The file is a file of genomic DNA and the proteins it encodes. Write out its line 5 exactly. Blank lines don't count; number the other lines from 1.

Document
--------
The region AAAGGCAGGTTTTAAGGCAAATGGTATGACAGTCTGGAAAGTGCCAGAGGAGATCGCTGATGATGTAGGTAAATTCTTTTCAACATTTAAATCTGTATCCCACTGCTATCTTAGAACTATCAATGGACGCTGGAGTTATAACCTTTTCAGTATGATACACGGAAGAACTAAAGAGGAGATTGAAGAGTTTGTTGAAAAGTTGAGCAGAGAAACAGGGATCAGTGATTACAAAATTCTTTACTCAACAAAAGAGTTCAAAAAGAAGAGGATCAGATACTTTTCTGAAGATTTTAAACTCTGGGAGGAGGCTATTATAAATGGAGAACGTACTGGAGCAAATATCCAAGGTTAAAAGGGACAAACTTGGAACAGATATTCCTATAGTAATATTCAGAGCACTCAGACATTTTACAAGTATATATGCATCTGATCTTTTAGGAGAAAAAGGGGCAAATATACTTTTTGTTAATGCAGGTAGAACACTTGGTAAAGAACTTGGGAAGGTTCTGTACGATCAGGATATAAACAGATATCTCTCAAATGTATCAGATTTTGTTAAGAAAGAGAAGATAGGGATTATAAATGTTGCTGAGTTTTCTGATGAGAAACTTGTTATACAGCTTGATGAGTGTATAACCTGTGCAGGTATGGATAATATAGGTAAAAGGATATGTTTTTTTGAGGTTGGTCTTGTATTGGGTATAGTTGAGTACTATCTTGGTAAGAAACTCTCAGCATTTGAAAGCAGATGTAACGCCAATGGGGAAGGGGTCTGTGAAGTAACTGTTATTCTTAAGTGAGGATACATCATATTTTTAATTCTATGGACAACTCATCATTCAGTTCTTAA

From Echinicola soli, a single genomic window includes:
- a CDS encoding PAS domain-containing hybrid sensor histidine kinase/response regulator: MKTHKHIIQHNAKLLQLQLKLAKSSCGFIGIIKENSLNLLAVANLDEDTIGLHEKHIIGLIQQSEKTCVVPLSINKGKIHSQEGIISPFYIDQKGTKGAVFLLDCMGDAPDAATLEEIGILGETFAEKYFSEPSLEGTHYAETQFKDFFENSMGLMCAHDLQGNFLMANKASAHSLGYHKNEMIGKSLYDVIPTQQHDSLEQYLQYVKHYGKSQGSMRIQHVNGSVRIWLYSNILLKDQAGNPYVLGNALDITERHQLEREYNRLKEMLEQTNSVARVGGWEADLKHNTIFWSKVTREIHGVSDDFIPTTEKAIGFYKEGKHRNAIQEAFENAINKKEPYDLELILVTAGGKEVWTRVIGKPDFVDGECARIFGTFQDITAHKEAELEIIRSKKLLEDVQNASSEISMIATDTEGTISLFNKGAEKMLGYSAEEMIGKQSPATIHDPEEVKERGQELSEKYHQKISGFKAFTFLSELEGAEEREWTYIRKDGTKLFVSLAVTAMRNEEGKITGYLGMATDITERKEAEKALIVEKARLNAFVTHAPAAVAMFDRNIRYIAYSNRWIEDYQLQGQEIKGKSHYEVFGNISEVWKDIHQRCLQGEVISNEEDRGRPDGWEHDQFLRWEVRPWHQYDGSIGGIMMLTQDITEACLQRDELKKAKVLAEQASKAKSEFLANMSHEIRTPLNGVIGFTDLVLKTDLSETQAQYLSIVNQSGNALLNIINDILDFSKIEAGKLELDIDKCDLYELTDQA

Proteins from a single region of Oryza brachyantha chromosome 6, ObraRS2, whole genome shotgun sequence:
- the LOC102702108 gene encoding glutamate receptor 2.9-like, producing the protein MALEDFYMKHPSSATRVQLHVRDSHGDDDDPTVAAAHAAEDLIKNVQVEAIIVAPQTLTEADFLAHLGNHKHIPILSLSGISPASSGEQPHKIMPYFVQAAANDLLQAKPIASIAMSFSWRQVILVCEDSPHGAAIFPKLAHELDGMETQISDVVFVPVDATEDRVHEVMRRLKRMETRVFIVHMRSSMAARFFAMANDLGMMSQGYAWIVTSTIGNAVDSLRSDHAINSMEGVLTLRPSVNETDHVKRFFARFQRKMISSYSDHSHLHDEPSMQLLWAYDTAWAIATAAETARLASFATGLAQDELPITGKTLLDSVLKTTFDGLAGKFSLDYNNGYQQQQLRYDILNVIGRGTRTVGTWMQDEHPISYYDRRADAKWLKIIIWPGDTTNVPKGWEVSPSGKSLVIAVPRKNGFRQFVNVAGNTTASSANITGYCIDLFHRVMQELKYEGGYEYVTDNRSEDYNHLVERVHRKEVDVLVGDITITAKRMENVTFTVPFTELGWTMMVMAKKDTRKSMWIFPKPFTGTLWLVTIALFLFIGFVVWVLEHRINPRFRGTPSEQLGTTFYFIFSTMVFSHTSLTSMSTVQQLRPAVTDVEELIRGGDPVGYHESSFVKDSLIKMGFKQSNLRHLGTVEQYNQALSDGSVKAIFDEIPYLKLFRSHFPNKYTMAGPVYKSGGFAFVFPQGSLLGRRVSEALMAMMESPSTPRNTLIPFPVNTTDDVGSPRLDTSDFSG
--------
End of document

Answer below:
- the LOC102702108 gene encoding glutamate receptor 2.9-like, producing the protein MALEDFYMKHPSSATRVQLHVRDSHGDDDDPTVAAAHAAEDLIKNVQVEAIIVAPQTLTEADFLAHLGNHKHIPILSLSGISPASSGEQPHKIMPYFVQAAANDLLQAKPIASIAMSFSWRQVILVCEDSPHGAAIFPKLAHELDGMETQISDVVFVPVDATEDRVHEVMRRLKRMETRVFIVHMRSSMAARFFAMANDLGMMSQGYAWIVTSTIGNAVDSLRSDHAINSMEGVLTLRPSVNETDHVKRFFARFQRKMISSYSDHSHLHDEPSMQLLWAYDTAWAIATAAETARLASFATGLAQDELPITGKTLLDSVLKTTFDGLAGKFSLDYNNGYQQQQLRYDILNVIGRGTRTVGTWMQDEHPISYYDRRADAKWLKIIIWPGDTTNVPKGWEVSPSGKSLVIAVPRKNGFRQFVNVAGNTTASSANITGYCIDLFHRVMQELKYEGGYEYVTDNRSEDYNHLVERVHRKEVDVLVGDITITAKRMENVTFTVPFTELGWTMMVMAKKDTRKSMWIFPKPFTGTLWLVTIALFLFIGFVVWVLEHRINPRFRGTPSEQLGTTFYFIFSTMVFSHTSLTSMSTVQQLRPAVTDVEELIRGGDPVGYHESSFVKDSLIKMGFKQSNLRHLGTVEQYNQALSDGSVKAIFDEIPYLKLFRSHFPNKYTMAGPVYKSGGFAFVFPQGSLLGRRVSEALMAMMESPSTPRNTLIPFPVNTTDDVGSPRLDTSDFSG